Attitudes toward Electoral Accountability: A Data-Driven Learning Guide
Goal & Concept
The goal of this module is to explore attitudes about government accountability and their relationship to political participation in the U.S. Crosstabulation will be used.
Accountability is a foundation of democratic principles. Elected representatives are held accountable to their constituents through the electoral process; legislators who do not appear to represent the best interests of their constituents may find it difficult to be re-elected. Citizens who believe that representatives can be held accountable through elections may be more likely to participate in the political process.
Examples of research questions about electoral accountability:
- Are beliefs about electoral accountability related to beliefs about say in government?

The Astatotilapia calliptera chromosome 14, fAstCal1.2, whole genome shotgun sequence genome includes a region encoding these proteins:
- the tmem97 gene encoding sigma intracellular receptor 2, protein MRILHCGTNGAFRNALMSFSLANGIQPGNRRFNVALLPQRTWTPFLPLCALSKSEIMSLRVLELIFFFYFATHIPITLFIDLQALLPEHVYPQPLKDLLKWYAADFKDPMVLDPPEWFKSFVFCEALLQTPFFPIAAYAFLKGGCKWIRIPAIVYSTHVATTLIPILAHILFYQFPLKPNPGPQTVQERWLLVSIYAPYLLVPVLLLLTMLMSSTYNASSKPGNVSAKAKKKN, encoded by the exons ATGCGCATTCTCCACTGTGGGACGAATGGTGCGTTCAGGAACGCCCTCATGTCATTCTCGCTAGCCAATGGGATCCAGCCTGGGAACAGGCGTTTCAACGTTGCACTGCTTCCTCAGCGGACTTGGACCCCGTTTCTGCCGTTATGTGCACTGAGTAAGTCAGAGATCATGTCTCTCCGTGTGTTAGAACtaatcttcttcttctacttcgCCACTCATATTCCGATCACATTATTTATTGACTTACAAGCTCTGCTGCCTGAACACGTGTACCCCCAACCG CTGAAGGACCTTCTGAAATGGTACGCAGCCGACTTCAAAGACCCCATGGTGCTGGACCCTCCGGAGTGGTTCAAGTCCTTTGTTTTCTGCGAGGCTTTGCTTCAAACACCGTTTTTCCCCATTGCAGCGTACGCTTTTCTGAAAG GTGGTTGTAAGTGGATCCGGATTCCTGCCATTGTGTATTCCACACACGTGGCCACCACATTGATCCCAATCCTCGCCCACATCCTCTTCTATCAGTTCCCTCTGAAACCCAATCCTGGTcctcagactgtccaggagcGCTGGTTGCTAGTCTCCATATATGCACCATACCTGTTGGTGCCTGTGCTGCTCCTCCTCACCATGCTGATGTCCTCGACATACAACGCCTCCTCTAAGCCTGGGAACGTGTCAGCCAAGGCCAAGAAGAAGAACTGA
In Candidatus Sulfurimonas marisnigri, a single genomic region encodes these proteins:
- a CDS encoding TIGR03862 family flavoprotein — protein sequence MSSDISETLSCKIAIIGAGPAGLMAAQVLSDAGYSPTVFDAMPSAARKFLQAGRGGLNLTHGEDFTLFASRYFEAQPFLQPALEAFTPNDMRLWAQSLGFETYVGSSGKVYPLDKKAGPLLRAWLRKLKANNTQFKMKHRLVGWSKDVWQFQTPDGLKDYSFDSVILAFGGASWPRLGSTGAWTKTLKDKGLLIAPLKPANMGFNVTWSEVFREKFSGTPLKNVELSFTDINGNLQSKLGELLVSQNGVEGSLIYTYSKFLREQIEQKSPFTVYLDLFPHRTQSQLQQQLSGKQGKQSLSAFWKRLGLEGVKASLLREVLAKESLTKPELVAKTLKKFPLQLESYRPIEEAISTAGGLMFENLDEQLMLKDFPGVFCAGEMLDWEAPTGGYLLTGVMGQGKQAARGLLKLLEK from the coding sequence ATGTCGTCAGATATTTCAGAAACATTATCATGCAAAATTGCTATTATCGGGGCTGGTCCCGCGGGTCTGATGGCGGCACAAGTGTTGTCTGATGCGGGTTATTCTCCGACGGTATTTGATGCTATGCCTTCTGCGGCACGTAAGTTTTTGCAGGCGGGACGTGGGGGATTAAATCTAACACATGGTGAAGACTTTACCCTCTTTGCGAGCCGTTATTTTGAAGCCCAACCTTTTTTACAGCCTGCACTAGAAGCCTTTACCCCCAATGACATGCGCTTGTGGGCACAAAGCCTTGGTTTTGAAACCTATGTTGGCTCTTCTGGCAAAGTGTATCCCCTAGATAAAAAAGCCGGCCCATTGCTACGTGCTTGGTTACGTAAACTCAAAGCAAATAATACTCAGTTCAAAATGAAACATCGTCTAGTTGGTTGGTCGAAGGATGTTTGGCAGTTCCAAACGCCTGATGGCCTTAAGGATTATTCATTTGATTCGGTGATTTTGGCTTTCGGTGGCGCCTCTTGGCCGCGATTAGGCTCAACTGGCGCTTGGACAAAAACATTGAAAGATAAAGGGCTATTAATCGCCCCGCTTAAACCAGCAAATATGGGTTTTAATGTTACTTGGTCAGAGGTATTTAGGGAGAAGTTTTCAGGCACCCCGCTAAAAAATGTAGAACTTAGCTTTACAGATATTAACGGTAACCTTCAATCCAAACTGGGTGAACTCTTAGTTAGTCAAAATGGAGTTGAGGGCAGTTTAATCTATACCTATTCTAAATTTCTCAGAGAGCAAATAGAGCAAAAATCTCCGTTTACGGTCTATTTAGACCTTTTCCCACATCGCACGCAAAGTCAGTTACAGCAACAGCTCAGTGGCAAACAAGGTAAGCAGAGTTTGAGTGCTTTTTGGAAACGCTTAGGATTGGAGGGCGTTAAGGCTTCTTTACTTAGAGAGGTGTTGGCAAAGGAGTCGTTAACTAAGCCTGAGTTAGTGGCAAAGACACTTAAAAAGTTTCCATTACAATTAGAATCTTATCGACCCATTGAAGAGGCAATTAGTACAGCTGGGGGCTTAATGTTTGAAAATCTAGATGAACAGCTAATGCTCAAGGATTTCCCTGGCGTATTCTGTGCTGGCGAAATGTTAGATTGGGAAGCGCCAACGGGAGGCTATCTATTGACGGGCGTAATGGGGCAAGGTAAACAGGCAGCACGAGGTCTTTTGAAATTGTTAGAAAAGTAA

- Are people who believe that elections increase accountability for voters more likely keep up with government activity and public affairs?
- How many people believe government officials care about what they think?
- Are people who believe that elections increase accountability for voters more likely to vote?
CITATION: Inter-university Consortium for Political and Social Research. Attitudes Toward Electoral Accountability: A Data-Driven Learning Guide. Ann Arbor, MI: Inter-university Consortium for Political and Social Research [distributor], 2009-04-16. Doi:10.3886/electcompacc
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